Another source of dicarboxylic acid for use in this invention is the dimer of a fatty acid, such as; the dimerized oleic acid and dimerized linoleic acid.
As mentioned above, the polyester may be prepared by the self-condensation of hydroxy acids. Typical of such compounds are: glycolic acid, lactic acid, hydroxypivalic acid, hydroxyacetic acid, 6-hydroxyhexanoic acid, 4-hydroxymethylcyclohexanecarboxylic acid, and the like.
The hydroxyl-terminated polyester is prepared by reacting one or more of the above acid materials with one or more of the above glycols in such a fashion that the product has hydroxyl groups on the terminal positions of the polymer chain. Well-known methods may be employed to assure the presence of hydroxyl groups at these terminal positions. One method is to employ a deliberate excess of glycol in the initial condensation reaction used to prepare the polyester. An alternate procedure is to heat a preformed polyester in the presence of a glycol to change any terminal acid groups to hydroxyl groups. The hydroxyl-terminated polyester should have a molecular weight in the range of 400 to 8000.
The poly(ether glycol) useful in preparing the carboxylated polyesters useful in my invention typically contain from 2 to 4 carbon atoms between the ether groups and contain sufficient repeating units to provide a poly (ether glycol) having a molecular weight of about 400 to about 8000. Typical of the poly(ether glycols) useful in preparing the carboxylated polyesters used in my invention are:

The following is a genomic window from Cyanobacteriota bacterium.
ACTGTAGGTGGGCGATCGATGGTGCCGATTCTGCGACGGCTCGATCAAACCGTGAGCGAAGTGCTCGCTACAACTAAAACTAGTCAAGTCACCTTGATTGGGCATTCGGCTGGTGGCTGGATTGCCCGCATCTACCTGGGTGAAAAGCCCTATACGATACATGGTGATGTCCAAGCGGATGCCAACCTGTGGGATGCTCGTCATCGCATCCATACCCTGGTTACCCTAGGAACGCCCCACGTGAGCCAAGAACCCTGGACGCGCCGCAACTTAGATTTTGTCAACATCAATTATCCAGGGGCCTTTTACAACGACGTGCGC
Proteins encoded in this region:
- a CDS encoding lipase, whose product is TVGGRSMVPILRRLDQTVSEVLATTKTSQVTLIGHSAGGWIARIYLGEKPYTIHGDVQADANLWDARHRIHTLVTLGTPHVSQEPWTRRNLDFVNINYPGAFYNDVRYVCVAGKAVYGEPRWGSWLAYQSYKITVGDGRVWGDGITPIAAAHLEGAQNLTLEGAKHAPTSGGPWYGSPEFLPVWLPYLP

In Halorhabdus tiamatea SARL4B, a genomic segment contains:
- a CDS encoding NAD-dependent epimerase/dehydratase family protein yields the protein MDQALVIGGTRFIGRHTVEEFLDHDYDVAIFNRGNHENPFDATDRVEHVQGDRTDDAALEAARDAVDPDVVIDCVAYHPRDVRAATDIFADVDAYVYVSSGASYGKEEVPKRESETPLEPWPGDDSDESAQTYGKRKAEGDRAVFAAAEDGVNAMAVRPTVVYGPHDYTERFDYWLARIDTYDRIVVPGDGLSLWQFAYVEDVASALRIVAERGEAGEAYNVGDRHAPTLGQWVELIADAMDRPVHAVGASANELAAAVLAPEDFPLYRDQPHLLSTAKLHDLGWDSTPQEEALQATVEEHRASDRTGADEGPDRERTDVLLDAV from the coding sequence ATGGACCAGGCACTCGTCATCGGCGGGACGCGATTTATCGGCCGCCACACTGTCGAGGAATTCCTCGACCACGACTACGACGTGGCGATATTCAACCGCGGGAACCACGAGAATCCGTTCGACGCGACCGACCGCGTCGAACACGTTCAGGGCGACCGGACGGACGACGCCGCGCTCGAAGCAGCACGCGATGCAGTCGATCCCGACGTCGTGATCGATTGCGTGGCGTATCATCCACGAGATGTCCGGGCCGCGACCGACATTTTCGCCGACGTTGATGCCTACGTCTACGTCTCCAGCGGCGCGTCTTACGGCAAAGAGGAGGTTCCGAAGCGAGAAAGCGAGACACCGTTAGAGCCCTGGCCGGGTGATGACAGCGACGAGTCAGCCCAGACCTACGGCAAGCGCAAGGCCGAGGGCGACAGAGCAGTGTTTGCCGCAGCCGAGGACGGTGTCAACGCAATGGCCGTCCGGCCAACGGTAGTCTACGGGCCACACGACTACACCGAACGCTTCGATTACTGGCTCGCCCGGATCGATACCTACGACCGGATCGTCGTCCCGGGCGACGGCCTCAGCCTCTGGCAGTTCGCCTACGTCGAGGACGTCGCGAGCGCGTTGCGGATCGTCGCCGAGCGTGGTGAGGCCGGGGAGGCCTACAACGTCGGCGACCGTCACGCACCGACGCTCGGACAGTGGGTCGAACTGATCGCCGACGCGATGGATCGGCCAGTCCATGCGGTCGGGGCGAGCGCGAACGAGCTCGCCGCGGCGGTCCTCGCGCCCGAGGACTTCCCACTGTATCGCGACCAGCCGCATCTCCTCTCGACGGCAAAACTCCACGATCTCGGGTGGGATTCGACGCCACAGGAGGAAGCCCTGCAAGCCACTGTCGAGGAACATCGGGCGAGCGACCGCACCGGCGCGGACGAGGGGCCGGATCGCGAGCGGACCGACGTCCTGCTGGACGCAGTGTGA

polyethylene glycol H O (C 211 n polypropylene glycol ll 0 ((13 H 0 Hg 0 "'11 C H; poly(l,3propylcuc glycol) H O (CH (%CH O) ..II
poly(LZ-butylouc glycol) TI 0 ((ll HOT-I 0) '11 poly(l,4-blttylcue glycol) 110( l l s ln' 1w in which n is typically from 4 to and is sufficiently large to provide a poly(ether glycol) having a molecular weight of about 400 to about 8000.
The hydroxyl-terminated polyester or poly(ether glycol), as described above, is then reacted with a tetracar boxylic acid anhydride to produce the product of this invention. The reaction is carried out at a temperature of about 100220 C. The reaction may be carried out in solution in which all reactants are dissolved in a suitable inert solvent or the reaction may be carried out by merely mixing the reactants at the proper temperature. Suitable solvents for a solution reaction include materials such as: toluene, xylene, chlorobenzene, cresol, diphenyl, diphenyl ether, chlorinated diphenyl, gamma-butyrolactone, and cyclohexanone. The reaction may require as little as a few minutes to as much as a few hours to reach completion depending upon the temperature and the nature of the reactants, although, in most instances, a reaction time of about 10 minutes to about two hours will be suflicient. The amount of tetracarboxylic acid dianhydride, which is employed, is preferably about 1 mol of dianhydride per mol of hydroxyl-terrninated polyester or per mol of poly(ether glycol), although the proportions may range from about 0.8 to about 1.2 mols of dianhydride per mol of polyester or per mol of poly(ether glycol).